After avoiding important information and averting our attention to other aspects of the story, he then deflects to a discussion of 14th century Bible translator John Wycliffe to discredit his selection of “the synn of Sodom” to translate arsenokoites, the New Testament word usually translated as sodomite or homosexual.

Cannon’s complaint is that the sins of Sodom have nothing to do with homosexual acts, but as we’ve seen, his complaint is based on a false premise.  Based on that false premise, Cannon objects to the use of “the sin of Sodom” or “sodomy” to describe homosexual acts.

In addition to the false premise that underlies Cannon’s complaint, another problem here is that Wycliffe believed 1 Corinthians 6:9 and 1 Timothy 1:10 described homosexual sex and tried to reflect that in his text. But in Wycliffe’s time the word “homosexual” did not yet exist, and the word “gay” didn’t carry that meaning either. So without using “the sin of Sodom”, how was Wycliffe supposed to describe homosexual acts in English? Tell me if you know.

Cannon continues the discussion of arsenokoites into the next sections.

1 Tim 1:10 and 1 Cor 6:9

Here we find the word arsenokoites in the text. Reverend Cannon has established that arsenokoites is made up of two other Greek words, arsen and koite. Unlike Wycliffe, Cannon has no idea what arsenokoites means. But he is willing to guess that it has nothing to do with a proper gay sexual encounter.

He probably knows, but doesn’t want to tell us, that scholars point to Leviticus 18:22 and 22:13 as the source of arsenokoites, and that Paul probably coined the term from these verses. In the Greek translation of the Hebrew Bible known as the Septuagint these verses read:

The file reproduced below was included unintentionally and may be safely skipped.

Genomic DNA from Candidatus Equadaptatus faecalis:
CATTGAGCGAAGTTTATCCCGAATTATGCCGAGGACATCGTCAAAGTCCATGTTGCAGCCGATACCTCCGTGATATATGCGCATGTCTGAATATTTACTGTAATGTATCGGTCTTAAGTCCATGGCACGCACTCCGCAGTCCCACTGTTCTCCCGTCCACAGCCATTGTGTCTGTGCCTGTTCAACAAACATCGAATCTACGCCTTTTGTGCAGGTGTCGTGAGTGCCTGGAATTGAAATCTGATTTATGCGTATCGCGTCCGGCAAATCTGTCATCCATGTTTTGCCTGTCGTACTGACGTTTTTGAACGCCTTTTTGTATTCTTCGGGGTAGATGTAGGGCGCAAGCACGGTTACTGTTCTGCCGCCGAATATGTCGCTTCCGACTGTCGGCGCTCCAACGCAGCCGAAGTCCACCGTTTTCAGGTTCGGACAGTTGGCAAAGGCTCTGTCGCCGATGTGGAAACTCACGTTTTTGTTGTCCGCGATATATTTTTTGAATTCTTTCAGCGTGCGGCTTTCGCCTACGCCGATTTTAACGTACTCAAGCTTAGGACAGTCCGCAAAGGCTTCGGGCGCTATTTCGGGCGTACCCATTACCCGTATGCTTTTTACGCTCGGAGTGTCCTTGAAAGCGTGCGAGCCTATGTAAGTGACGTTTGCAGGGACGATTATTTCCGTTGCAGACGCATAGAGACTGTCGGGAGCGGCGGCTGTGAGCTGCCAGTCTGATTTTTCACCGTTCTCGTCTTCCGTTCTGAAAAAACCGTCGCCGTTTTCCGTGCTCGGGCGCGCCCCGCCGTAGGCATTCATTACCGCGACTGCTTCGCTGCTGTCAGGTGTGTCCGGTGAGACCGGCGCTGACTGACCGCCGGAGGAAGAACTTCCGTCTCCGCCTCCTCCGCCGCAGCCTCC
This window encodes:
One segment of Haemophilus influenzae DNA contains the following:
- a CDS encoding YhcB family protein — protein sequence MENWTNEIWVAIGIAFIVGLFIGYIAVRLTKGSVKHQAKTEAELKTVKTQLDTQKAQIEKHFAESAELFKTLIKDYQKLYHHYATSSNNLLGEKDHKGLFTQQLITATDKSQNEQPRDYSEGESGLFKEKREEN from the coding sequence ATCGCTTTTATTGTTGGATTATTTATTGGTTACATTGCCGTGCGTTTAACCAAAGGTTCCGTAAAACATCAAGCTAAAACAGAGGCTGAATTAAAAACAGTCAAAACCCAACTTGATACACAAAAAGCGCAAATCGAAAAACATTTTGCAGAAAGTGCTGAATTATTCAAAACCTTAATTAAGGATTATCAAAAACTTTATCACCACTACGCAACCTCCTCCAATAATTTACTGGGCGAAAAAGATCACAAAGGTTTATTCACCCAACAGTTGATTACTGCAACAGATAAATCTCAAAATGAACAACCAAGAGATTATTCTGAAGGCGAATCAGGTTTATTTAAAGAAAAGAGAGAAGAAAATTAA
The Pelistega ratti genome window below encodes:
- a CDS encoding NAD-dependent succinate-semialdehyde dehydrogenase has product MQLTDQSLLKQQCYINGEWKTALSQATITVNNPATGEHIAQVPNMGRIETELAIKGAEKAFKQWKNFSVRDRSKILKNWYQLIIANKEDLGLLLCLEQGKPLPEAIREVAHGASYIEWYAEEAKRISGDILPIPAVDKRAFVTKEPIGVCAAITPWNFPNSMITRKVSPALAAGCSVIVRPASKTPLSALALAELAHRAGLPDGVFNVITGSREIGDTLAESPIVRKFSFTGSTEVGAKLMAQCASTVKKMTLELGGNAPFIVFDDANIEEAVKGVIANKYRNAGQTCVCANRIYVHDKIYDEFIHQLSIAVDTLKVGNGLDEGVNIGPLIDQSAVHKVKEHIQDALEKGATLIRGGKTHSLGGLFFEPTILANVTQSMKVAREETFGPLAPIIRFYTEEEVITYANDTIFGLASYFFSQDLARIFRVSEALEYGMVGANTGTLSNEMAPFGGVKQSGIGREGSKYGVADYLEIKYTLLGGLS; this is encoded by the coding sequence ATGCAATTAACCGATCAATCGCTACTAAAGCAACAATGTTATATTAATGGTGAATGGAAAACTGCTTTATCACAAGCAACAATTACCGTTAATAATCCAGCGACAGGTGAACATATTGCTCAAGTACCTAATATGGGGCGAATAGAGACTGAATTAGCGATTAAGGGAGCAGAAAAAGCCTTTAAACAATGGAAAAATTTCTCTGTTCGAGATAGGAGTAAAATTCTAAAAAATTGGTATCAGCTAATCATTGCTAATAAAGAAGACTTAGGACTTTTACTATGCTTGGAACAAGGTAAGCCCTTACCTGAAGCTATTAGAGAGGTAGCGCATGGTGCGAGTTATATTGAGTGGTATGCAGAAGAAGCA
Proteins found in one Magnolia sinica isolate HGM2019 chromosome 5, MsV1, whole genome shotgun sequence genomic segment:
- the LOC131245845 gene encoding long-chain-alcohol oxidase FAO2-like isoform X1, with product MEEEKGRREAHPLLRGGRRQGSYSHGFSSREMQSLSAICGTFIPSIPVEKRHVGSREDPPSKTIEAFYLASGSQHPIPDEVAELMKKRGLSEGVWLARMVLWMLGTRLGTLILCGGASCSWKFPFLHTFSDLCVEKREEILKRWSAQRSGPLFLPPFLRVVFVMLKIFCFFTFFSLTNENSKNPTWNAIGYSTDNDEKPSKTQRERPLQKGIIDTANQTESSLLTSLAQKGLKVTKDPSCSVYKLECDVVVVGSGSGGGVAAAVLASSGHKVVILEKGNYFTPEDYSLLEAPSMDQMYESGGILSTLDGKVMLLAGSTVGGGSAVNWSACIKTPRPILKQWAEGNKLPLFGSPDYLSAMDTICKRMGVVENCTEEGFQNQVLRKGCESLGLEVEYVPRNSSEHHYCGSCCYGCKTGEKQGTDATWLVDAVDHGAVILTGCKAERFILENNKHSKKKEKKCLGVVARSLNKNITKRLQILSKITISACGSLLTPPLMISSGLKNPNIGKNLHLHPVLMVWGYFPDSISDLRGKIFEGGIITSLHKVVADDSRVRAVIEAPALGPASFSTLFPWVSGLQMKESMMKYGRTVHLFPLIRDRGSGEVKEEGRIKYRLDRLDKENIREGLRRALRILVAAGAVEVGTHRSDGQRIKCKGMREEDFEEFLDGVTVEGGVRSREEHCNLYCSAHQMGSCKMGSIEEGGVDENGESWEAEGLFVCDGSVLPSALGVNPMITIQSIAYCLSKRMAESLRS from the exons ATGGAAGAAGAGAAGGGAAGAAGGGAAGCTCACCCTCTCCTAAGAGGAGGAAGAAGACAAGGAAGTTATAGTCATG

“And with a male (arsen) you shall not lie in a bed (koite) as with a woman. It is an abomination.” (Lev 18:22)

“If a man lies with a male (arsen) as in the marriage bed (koite) of a woman, both committed an abomination. They shall be put to death, for they are guilty.” Leviticus 20:13

The Septuagint was Paul’s Bible. These were the verses he read and studied. When Paul put the words arsen and koite together to form a new word, he didn’t do that at random.

That’s why the most authoritative lexicon of Biblical Greek, the Bauer Arndt Gingrich, makes reference to Leviticus 20:13, and says that arsenokoites means, “a male who engages in sexual activity with a person of his own sex, pederast.” The most authoritative lexicon of the ancient Greek speaking world, the Liddell Scott Jones, simply says that the word means, “sodomite” and also references Paul.

Reverend Cannon doesn’t want it to mean that, and therefore ignores the Greek language lexicons where they don’t cooperate with his intended outcome and attempts to redefine arsenokoites based on context. That isn’t good scholarship.